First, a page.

Still alive by Safdar Ahmed

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Subtitled ‘Notes from Australia’s immigration detention system’, Ahmed’s graphic novel is a dramatic and confronting expose of life in the Villawood Immigration detention centre. It began as a Walkley-winning online web-comic and has now been adapted as a print publication, shortlisted for the Eve Pownall Award in the Children’s Book Council Awards 2022, and very worthy winner of the Book of the Year and Multicultural NSW Award in the recent NSW Premier's Literary Awards 2022.

Ahmad’s book is a mix of autobiography and journalism, beginning with the author’s visit to Villawood in 2011, and his decision to start an art project with the detainees. Gradually he comes to know Haider (a pseudonym) and his escape from the Taliban in Afghanistan and his journey to Indonesia then to Australia by boat. Other refugees also tell their stories. The words are brief but the images are powerful and devastating. Ahmed’s artwork vividly captures the horror of their experiences and shows how the prison environment further compounds fear and trauma.

The book is dedicated to Ahmad Ali Jafari, the gentle 26 year old Hazara man who became the 14th person to die in Australia’s immigration detention system. His pleas for help while suffering a heart problem were mocked by the guards, and medical attention arrived too late to save him.

Interwoven with the personal stories of refugees is documentation of the ongoing political commentary about ‘boat people’ and mandatory detention. There was the story of ‘throwing children overboard’ a ‘deliberate deception motivated by political expediency’ on the part of the government. 'Temporary protection visas' are designed to block chances of gaining permanent protection. Children born to refugees in detention are ‘transitory persons’ and ‘unauthorised maritime arrivals’. The ‘Pacific solution’ is modelled after US prison base Guantanamo Bay. ‘Australia’s offshore camps are a legal black site for ensuring that asylum seekers have no access to judicial review under Australian law’.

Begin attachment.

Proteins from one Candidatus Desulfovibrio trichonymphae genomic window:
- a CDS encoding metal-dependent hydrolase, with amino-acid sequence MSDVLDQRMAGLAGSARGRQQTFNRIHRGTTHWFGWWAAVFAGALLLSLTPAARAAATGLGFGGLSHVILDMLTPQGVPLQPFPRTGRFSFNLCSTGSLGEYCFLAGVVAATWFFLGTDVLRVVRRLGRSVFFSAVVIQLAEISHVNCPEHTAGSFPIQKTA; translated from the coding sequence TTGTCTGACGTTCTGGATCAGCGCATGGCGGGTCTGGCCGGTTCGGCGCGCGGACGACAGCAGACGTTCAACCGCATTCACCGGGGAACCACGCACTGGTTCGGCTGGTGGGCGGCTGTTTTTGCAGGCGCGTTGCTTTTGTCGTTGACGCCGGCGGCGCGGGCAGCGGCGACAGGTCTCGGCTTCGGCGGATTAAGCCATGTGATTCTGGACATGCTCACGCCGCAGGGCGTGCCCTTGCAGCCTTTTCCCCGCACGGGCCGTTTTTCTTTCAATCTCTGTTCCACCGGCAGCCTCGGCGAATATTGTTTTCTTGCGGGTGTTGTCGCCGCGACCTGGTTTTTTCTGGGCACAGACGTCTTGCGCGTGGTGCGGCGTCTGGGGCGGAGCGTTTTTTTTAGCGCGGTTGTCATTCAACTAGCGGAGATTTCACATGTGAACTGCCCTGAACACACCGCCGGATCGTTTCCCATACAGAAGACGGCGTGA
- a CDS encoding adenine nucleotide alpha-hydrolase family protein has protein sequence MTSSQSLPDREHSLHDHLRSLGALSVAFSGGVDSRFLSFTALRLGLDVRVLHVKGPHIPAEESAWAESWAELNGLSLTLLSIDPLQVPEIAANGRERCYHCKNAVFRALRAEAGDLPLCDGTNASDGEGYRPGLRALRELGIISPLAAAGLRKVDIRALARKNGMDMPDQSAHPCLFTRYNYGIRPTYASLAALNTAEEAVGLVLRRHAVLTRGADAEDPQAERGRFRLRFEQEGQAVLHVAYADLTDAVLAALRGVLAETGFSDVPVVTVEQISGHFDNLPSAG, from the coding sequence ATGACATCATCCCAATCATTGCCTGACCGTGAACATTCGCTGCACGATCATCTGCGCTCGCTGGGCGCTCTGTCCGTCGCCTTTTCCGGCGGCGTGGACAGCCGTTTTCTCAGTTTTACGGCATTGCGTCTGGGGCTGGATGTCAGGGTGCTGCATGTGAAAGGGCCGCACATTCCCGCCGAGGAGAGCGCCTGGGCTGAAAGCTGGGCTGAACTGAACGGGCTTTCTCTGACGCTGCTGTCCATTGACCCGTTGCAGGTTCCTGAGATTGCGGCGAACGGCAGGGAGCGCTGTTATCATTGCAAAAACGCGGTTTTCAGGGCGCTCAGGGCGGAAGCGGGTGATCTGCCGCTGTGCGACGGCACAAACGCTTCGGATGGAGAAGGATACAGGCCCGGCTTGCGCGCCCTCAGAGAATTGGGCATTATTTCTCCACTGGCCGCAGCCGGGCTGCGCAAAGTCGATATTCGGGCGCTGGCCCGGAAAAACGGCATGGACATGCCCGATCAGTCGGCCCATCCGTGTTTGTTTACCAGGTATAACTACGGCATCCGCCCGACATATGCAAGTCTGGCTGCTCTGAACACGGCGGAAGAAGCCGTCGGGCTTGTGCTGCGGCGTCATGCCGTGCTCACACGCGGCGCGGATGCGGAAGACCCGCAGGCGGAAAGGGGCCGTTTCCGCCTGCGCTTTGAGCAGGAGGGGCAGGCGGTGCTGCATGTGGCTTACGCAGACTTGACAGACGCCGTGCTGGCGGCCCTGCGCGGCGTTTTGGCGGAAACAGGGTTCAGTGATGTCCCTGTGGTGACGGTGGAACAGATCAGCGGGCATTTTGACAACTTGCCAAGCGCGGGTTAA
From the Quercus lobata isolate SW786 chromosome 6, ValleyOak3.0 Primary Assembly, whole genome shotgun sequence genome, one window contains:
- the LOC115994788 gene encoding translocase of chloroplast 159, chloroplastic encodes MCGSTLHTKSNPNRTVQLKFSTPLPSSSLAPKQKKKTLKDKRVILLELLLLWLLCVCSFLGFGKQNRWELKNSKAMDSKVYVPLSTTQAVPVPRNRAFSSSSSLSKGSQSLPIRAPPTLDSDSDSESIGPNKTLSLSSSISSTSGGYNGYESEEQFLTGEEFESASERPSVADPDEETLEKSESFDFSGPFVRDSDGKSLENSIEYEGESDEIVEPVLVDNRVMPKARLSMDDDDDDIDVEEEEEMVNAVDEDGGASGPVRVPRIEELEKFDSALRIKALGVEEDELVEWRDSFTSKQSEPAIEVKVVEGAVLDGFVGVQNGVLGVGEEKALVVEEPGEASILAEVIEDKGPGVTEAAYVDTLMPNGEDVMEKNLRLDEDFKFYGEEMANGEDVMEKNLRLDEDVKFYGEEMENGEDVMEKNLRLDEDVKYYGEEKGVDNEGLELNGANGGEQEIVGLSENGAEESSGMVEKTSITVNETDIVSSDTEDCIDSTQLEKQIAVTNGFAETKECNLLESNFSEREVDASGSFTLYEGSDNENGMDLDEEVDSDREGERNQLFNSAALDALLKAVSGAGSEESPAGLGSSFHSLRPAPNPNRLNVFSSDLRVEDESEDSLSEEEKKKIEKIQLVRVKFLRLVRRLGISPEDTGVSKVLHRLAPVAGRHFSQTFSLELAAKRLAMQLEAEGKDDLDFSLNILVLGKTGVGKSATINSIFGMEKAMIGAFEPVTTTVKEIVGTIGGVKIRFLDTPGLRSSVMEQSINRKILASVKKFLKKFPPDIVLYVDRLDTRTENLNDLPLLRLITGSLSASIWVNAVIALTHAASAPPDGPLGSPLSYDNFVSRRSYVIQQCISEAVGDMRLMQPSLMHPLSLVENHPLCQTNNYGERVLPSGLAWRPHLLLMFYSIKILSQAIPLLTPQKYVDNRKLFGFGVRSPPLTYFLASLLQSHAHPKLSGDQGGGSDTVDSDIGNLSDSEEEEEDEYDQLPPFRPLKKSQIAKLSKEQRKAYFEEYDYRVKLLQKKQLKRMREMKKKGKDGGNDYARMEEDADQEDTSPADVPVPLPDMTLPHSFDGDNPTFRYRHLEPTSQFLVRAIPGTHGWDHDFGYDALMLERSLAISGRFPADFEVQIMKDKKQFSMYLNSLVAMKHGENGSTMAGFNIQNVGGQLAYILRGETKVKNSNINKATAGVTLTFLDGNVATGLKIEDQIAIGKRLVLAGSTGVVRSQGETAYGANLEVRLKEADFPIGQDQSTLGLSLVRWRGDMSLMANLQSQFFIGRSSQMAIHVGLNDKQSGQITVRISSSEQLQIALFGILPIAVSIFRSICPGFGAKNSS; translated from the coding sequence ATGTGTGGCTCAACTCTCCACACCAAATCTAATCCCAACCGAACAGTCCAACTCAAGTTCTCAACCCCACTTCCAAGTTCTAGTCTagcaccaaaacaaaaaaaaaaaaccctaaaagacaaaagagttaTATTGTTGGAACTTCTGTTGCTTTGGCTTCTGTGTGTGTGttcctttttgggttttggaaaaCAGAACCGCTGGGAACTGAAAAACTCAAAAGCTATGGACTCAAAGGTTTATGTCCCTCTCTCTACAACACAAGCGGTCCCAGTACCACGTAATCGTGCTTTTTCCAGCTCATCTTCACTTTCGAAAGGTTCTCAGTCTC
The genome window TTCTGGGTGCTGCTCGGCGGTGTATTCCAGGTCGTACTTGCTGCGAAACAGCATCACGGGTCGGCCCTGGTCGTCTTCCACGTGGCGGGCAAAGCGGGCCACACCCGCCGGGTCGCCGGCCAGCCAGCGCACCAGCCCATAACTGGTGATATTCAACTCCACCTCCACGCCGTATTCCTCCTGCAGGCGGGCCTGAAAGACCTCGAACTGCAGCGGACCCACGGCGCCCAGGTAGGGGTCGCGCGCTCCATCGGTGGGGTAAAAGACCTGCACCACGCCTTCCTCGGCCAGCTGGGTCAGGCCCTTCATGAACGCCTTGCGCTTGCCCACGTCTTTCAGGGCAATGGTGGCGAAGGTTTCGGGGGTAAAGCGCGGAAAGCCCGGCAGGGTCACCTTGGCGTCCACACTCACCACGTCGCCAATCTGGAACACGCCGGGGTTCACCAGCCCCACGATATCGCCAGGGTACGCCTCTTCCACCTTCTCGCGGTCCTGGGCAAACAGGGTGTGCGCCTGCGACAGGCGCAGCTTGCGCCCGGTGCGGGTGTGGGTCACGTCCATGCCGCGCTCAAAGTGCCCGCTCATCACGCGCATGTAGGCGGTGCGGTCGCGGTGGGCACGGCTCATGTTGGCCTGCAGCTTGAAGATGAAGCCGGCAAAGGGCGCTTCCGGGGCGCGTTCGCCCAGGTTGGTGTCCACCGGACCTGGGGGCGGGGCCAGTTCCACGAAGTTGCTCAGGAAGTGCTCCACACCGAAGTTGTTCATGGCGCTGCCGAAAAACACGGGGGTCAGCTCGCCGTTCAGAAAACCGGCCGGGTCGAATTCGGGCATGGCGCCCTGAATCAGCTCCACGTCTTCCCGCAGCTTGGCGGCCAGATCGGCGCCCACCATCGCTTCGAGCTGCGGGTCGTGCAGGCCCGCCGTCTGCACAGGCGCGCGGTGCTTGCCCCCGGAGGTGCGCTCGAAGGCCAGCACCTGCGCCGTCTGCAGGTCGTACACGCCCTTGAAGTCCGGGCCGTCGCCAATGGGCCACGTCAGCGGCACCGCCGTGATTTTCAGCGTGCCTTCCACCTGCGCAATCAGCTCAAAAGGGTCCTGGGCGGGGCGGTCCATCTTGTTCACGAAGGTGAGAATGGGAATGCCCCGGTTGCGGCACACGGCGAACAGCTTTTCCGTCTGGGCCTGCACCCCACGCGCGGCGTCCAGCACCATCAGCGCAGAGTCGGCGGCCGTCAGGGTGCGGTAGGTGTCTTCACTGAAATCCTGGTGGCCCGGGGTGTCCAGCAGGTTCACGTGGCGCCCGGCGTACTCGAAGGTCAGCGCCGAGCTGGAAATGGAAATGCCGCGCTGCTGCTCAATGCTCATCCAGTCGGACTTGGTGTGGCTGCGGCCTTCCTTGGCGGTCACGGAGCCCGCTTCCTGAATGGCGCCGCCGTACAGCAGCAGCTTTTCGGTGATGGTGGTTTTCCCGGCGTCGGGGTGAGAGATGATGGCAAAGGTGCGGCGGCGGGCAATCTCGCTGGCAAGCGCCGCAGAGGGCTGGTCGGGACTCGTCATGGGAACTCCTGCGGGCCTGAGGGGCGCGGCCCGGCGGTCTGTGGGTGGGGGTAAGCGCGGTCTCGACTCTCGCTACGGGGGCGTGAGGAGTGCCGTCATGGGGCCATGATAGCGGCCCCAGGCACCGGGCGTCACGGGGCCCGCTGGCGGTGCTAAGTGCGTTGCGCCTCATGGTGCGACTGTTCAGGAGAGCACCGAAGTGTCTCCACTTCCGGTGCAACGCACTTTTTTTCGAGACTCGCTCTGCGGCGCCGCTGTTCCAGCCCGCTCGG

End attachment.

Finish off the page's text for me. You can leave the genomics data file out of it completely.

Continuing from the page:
Ahmed’s black and white artwork is outstanding; one circular image recalls 19th century artist Ford Maddox Brown’s painting ‘The Last of England’ of migrants seeking better opportunities. Another drawing of an exhausted man on the deck of a boat recalls Max Dupain’s image of the Sunbaker. Many drawings evoke German expressionist woodcuts. And then again there are the images evoking the horror genre, the heavy metal scene and teenage comics. It is an incredible volume, combining art and text, drawing attention to the cruelty perpetuated against refugees, and raising ongoing issues of justice and humanity. It’s a book suitable for mature teenagers and adults alike.

Themes: Graphic novel, Refugees, Detention, Trauma.

Helen Eddy